Whilst the scientific research regarding Eyebright’s effectiveness is scant, a small study published in the “Journal of Alternative and Complementary Medicine” in 2000 found that Eyebright showed promise in the treatment of inflammation related eye disorders.
In the study, 65 people with conjunctivitis were treated with eye drops containing Eyebright, which were administered one to five times a day. In follow-up examinations performed 7 and 14 days after the start of treatment, a complete recovery was seen in 53 of the patients. An additional 11 patients showed a "clear improvement" in symptoms such as redness, swelling, and burning.
There are certain phytonutrients present in this herb that can reduce the symptoms of eye discomfort. The aucubin found in Eyebright has an anti-inflammatory action, soothing tired and inflamed eyes, whilst tannins act as astringents to help dry up secretions and relieve inflammation of the mucous membranes. This is especially helpful when dealing with conjunctivitis or blepharitis (inflammation of the eyelids).
The flavonoid quercetin, also found in Eyebright, can benefit symptoms of hayfever (especially runny eyes). This phytonutrient is thought to reduce allergic responsiveness by inhibiting the release of histamines.
Eyebright is also effective against styes (inflammation of one or more of the sebaceous glands in the eyelid). It contains caffeic acid whose antiseptic action will work to combat the infection.
It is thought that the antioxidant properties of this herb can help the eye absorb more vitamin A and vitamin C, and it contains the minerals; zinc, copper and selenium which all help to protect against cataracts.
Working against allergies, colds, sinusitis and general respiratory discomfort, Eyebright contains naturally astringent tannins that can help to reduce catarrh and mucus discharge. It is thought that these tannins work by tightening the mucous membranes, whilst the flavonoids found in this herb can provide relief from seasonal allergies, coughs, colds and chest congestion.
Folklore and history
Revered for its restorative effects on eyesight, Eyebright has a long and enduring history of traditional use.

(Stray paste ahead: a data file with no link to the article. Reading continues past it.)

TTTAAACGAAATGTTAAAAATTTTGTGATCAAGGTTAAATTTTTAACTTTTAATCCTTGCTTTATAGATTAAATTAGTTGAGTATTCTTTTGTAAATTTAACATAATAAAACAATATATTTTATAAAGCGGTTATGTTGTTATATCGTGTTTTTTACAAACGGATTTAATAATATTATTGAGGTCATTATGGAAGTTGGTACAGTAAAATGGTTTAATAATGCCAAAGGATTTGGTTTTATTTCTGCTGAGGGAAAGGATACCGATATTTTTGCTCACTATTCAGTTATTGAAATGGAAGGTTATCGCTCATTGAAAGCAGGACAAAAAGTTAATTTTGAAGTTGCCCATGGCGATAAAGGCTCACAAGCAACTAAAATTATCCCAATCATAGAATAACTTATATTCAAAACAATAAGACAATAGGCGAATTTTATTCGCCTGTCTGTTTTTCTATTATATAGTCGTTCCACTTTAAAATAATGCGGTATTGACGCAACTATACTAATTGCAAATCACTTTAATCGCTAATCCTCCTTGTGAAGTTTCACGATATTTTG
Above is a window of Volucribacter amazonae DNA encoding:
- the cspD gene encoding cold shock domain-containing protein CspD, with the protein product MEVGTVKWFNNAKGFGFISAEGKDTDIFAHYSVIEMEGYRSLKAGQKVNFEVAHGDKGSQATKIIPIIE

The 17th century herbalist Culpeper extolled its virtues in "Culpeper's Complete Herbal", claiming Eyebright to come under the sign of the lion, thus Sol proclaims dominion over it. He recommended: "The juice or distilled water of eye-bright, taken inwardly in white wine or broth, or dropped into the eyes, for divers days together, helps all infirmities of the eyes that cause dimness of sight."
In ancient folklore you would carry Eyebright flowers if you wanted to enhance your psychic powers or to know if someone was telling the truth. Folk names attached to these wild flowers are, "Christ's Eyes" and "Christ's Sight".
Native to Europe, Eyebright has small, scallop-edged white flowers with yellow spots and a black centre, somewhat resembling a bloodshot human eye. Historically, Eyebright's use for eye problems was due to the Doctrine of Signatures, a sixteenth-century theory that held that a plant's appearance indicated the conditions it could treat.
Eyebright has been traditionally used to treat all manner of eye maladies including; inflammation, conjunctivitis, red-eye, styes, itchy eyes, stinging eyes and weak vision.
In the Middle Ages dried Eyebright was often combined with tobacco and smoked to provide relief for bronchial colds. During the Elizabethan era it was used to make Eyebright Ale which was used to clear eyesight (as long as one didn't drink too much!).
A typical dosage of Eyebright Powder is one to two grams of powder up to three times per day.
To make Eyebright Tea, use 1-2 teaspoons per cup of boiling water and steep for 3-10 minutes depending on taste. Then strain and serve.
Eyebright Tincture is traditionally taken: 2-3ml, 2-3 times per day, or as directed by a Herbal Practitioner.
Eyebright contains; tannins, resins, volatile oil, mannite, iridoid glycosides, the favonoids rutin and quercetin, saponins, essential fatty acids, sterols, iron, silicon, traces of iodine, copper, and zinc; vitamins A, C, D, E and B complex.
Eyebright is considered safe. No studies have been conducted to assess the safety of this herb during pregnancy and lactation and it is therefore not recommended during this time.